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Art museum renovations announced

By : Sarah Lifshin

BU alumnus Stanley Reifer ’64 speaks with Prof Emeritus of History Sidney Harcave during a reception to unveil plans for new Art Museum entrance. Reifer and his wife, alumna Susan Reifer ’65, partially funded the entrance, to be named in honor of Harcave
Plans for the construction of a new University Art Museum entrance were unveiled during a reception last week, with University officials also announcing plans for the addition of an elevator to provide for better access between the museum’s three floors.

Funded in part by the generosity of alumni Susan ’65 and Stanley ’64 Reifer, the new entrance will be named in honor of Professor Emeritus of History Sidney Harcave and constructed in the southwest corner of the museum.

“We are deeply appreciative of Susan and Stanley’s generosity,” President Lois B. DeFleur said. “They have expressed their caring and appreciation in a way that makes a difference in the lives of the people in the community and the thousands that come and go from this University.”

The new entrance will allow for improvements to the building. “When the current building was designed, the entrance was essentially in the back,” said museum director Lynn Gamwell. “It is now like you are coming in the back door. When you give people directions, with its present entrance, the museum lacks presence and is hard to find.”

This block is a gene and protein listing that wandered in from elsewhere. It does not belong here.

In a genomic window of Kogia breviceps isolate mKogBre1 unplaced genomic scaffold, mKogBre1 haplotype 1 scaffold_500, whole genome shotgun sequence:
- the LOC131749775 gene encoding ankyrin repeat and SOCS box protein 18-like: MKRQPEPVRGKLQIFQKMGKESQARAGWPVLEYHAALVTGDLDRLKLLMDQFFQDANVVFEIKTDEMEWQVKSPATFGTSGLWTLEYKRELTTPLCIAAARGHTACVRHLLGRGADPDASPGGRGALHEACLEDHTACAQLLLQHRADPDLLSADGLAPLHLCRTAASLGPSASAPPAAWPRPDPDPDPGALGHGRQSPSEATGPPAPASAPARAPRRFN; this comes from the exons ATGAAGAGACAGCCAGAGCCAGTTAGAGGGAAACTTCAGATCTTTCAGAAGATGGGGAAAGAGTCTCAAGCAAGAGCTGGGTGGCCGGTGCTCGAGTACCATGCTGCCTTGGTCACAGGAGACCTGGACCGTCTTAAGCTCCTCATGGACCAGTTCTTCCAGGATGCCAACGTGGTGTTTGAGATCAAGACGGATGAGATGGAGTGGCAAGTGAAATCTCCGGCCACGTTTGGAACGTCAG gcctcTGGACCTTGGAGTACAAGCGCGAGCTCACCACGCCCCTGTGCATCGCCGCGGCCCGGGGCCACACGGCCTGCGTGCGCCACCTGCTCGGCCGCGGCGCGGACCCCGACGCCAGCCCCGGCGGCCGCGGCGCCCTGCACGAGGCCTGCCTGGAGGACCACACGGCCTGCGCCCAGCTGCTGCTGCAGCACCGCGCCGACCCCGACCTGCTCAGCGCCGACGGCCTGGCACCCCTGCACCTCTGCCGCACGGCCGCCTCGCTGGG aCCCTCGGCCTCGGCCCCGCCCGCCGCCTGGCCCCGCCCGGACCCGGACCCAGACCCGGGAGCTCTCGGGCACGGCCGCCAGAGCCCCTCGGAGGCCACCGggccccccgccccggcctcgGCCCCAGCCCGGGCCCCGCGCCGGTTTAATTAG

However, the renovations will solve those problems. “The museum will be easy to find,” Gamwell said. “We will face the University Union and the entrance will open into the exhibit area.”

In 2002, the Reifers also partially funded the mezzanine extension and gave several pieces of Asian art from their private collection, including furniture, bronze and ceramic vessels, several Japanese woodcut prints and a vase from between 4,000 B.C. and 8,000 BC.

“This is a project that we have dreamt about for years,” Gamwell said. “It was something that we wanted to improve for the convenience of our visitors and the security of our artwork. Now, the dream is becoming a reality.”

Also during the event, a new sculpture — “Forbidden Fruit” by American artist William King — donated by the Reifers, was unveiled.

“Art is a place to reflect,” said Stanley Reifer, adding that he believes the sculpture was probably the best thing he has donated because it’s whimsical — like his life while as a student at Harpur College.

He said he donated the sculpture in honor of Harcave because his teaching changed his perspective and helped him appreciate his education.

“This was a place where Stan and I planned our future,” Susan Reifer said. “It changed our lives. It made a huge difference. We love being able to give back.”
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Last Updated: 10/14/08